The Revd Dr Naim Stifan Ateek, a Palestinian Anglican priest, is an Arab citizen of Israel. He is the president and director of Sabeel, an ecumenical theological centre in Jerusalem, which he founded to work for the liberation of Palestinians. For more information see the Friends of Sabeel North America and Friends of Sabeel UK.

Sunday, 15 February 2009

Imitating Christ: Philippians 2:5-8

It has topped The New York Times’s bestseller list. It has sold over a million copies in a year. It has been called The Pilgrim’s Progress of our generation. It’s received rave reviews from Christian leaders. So what is it about William P Young’s The Shack that has captivated so many people?
Without giving the plot away, the heart of the book is a series of extended conversations between a man called Mack and the three Persons of the Trinity, about why God allows suffering in his creation. These conversations take place in a shack associated with a deeply traumatic family tragedy, the worst nightmare of any parent. Through these conversations, God reveals deep secrets about himself, about the nature of the universe, that slowly begin to heal Mack’s anger and pain.

Allowing for the fact that the book is fiction, you need to know that Young depicts God the Father “(addressed throughout the book as “Papa”) as a middle-aged, slightly overweight and extremely cheeky African American woman who loves to bake, Jesus as a man of Middle Eastern appearance in blue jeans, and the Holy Spirit as a slight woman of Asian appearance who is seen more clearly when you aren’t looking directly at her.” (The best critique is by Paul Grimmond here)

So what makes an imaginative but extended dialogue with the three persons of the Trinity so popular with non-Christians? At several key points in The Shack, God declares that love must involve no compulsion and therefore no expectations… The message is reinforced when the Father declares, “I don’t need to punish people for sin. Sin is its own punishment, devouring you from the inside. It’s not my purpose to punish it; it’s my joy to cure it.” (p. 120). God says the Mack, “we are submitted to you… we want you to join us in our circle of relationship. I don’t want slaves to my will; I want brothers and sisters who will share life with me.” (p. 145-146).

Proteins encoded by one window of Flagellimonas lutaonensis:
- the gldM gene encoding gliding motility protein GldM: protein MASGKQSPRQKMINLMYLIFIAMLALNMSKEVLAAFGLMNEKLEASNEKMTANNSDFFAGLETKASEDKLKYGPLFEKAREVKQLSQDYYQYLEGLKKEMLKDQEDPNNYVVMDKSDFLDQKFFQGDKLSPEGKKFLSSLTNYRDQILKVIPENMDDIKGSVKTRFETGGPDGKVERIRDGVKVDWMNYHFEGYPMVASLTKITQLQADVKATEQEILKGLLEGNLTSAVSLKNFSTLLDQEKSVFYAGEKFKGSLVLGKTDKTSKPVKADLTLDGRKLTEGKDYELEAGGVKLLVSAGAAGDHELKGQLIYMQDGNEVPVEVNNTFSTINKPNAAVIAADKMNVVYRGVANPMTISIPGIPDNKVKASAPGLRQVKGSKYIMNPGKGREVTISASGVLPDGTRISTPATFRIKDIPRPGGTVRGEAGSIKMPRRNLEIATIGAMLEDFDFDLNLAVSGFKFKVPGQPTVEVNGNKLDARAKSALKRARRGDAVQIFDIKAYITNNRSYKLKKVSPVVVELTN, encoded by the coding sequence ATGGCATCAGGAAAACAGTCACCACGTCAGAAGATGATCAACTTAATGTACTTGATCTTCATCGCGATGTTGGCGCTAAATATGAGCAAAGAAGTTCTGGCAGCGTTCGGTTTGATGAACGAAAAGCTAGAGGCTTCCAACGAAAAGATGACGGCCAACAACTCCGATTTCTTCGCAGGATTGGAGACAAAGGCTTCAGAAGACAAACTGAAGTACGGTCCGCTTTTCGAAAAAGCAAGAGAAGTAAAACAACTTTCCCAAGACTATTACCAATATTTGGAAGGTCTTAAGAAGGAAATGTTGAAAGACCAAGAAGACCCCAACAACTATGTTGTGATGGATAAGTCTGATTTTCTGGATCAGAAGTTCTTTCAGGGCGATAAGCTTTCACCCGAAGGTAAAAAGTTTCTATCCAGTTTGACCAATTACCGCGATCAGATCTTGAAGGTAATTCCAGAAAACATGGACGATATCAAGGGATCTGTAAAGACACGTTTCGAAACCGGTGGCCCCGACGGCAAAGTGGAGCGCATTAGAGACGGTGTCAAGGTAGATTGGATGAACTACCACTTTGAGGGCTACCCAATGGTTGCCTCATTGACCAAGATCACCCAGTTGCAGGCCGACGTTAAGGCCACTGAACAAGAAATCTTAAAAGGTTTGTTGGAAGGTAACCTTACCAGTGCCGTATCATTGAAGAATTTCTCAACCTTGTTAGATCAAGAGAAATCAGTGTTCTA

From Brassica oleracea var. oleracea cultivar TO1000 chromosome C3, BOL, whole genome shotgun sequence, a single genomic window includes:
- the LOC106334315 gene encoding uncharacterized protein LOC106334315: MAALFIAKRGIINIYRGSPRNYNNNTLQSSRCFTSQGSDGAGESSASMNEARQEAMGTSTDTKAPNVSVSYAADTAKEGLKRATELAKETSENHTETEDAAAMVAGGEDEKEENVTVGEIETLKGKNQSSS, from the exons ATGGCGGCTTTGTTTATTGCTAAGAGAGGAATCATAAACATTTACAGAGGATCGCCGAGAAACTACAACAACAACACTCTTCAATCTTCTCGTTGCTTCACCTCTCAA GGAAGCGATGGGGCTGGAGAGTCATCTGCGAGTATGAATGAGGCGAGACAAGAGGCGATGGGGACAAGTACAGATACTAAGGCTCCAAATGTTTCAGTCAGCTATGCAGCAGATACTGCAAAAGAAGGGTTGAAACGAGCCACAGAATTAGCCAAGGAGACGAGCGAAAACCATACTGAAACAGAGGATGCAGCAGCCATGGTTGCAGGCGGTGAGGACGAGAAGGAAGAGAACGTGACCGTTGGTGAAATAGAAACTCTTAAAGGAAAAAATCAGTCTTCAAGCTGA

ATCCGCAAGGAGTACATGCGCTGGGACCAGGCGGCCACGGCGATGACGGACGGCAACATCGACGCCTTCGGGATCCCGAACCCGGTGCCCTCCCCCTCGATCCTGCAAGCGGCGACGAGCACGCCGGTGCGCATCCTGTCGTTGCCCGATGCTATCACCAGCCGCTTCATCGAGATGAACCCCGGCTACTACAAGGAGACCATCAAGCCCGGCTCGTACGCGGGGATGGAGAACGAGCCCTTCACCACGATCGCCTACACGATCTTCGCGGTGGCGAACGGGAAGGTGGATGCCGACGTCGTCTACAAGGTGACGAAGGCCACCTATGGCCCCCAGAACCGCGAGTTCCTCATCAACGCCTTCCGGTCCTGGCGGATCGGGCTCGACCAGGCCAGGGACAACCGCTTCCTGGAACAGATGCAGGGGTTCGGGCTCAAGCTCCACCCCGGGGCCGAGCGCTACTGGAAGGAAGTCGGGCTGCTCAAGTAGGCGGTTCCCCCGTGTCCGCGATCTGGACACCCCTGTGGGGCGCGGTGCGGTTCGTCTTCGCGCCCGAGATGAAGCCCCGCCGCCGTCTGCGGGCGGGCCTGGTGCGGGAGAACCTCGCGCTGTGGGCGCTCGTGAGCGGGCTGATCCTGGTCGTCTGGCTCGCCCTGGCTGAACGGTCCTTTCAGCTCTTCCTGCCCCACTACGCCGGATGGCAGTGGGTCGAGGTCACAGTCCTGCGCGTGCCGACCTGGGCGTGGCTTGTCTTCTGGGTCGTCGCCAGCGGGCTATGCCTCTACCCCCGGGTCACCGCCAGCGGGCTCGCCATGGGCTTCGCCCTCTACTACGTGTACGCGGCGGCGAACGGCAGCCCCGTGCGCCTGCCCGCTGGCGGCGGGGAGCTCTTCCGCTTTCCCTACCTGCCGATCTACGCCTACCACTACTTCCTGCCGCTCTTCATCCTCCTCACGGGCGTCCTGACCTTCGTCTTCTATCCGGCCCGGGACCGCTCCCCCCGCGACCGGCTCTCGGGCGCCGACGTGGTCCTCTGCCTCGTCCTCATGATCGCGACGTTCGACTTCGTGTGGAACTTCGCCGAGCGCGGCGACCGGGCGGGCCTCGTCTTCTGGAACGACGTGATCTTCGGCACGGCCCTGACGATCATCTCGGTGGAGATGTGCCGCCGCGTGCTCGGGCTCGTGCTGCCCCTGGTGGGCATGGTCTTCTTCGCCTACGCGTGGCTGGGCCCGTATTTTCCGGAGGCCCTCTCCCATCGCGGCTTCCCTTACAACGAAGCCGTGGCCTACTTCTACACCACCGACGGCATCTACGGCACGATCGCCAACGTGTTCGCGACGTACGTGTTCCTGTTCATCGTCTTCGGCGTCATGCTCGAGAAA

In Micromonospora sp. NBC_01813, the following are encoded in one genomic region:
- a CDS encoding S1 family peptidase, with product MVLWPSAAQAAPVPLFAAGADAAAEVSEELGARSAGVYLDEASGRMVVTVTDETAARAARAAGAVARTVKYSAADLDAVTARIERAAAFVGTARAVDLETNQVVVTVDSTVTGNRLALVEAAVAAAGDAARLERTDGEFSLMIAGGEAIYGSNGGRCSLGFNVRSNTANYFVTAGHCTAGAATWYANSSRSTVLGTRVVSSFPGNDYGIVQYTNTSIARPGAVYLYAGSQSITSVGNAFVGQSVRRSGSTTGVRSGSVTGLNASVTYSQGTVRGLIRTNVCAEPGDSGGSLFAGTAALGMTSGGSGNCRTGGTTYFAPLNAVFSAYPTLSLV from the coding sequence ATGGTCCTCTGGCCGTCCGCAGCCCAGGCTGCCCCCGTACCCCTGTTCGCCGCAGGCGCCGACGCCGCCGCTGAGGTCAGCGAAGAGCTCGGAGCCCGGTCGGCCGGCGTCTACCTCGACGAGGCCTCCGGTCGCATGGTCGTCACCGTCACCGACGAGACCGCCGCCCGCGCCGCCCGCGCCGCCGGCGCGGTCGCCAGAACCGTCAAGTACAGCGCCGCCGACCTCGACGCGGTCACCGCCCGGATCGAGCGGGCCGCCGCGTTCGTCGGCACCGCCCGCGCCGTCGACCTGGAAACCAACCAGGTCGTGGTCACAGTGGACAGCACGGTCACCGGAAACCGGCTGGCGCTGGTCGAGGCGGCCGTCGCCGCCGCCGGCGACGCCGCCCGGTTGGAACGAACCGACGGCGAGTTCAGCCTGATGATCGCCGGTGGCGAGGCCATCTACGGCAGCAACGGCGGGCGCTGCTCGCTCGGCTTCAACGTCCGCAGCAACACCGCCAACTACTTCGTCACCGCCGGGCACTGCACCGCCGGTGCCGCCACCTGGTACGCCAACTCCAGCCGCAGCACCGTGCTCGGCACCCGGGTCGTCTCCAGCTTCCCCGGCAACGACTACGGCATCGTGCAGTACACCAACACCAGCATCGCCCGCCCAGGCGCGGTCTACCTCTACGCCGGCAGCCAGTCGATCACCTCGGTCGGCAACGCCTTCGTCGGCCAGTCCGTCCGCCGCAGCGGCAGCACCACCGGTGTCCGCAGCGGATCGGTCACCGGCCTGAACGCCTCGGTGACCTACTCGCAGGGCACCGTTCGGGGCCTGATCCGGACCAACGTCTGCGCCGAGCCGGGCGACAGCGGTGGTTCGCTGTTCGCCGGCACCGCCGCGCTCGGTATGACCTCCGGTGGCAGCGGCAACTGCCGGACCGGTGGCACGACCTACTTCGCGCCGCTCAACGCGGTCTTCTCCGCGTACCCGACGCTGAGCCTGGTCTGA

Put simply, the God of The Shack, while sometimes angry at people’s folly, is never angry with people. Sad yes, angry no. Or perhaps it is more accurate to say that his anger will never lead to judgement. So we are relieved to hear the God of the Shack assuringly insist, “Evil and darkness… do not have any actual existence.” (p. 136).

In a beguiling way, The Shack speaks words about God and sin and judgement that will scratch itching ears, but this is still not enough to account for the book’s popularity. If there is one thing that Dan Brown’s Da Vinci Code exposed was the deep seated suspicion that the Church down the ages has distorted and corrupted the real Jesus. And the failure of the Church is woven into the fabric of this story too. So Jesus insists, “who said anything about being a Christian?” (p. 182) “My life was not meant to be an example to copy. Being my follower is not trying to ‘be like Jesus’…” (p. 149).

Read the rest of the sermon here

Check out Mark Driscoll's fine critique here

Friday, 13 February 2009

Robbery at the Vicarage

Yesterday, between 1:00pm and 2:00pm thieves smashed their way into our Vicarage and stole my laptop computer and two digital cameras.

I've forgiven them but if you come across a Sony Vaio Z11WN offered cheap, or a Nikon D300 with a MB-10 battery grip and an 18-200mm lens (serial numbers 8019676 and 2835318) or a Canon G10 offered cheap, please let the police know. They also took my Breitling replica watch.

I hope the Bible software on my laptop will edify, if not convict, who ever now has it, and that they are also moved by the photos on the cameras of my visit to Uganda and recent snow scenes of Virginia Water lake. I didn't back them up so would love to get them back!

Once before, a few years ago, I was robbed at University and a few days later, the good Lord providentially guided me to the person, he was arrested, confessed and sent to prison. I'll let you know if something similar happens this time.

Thursday, 12 February 2009

Ruth Gledhill on the fate of the Christian Encyclopaedia pulped - for being too Christian!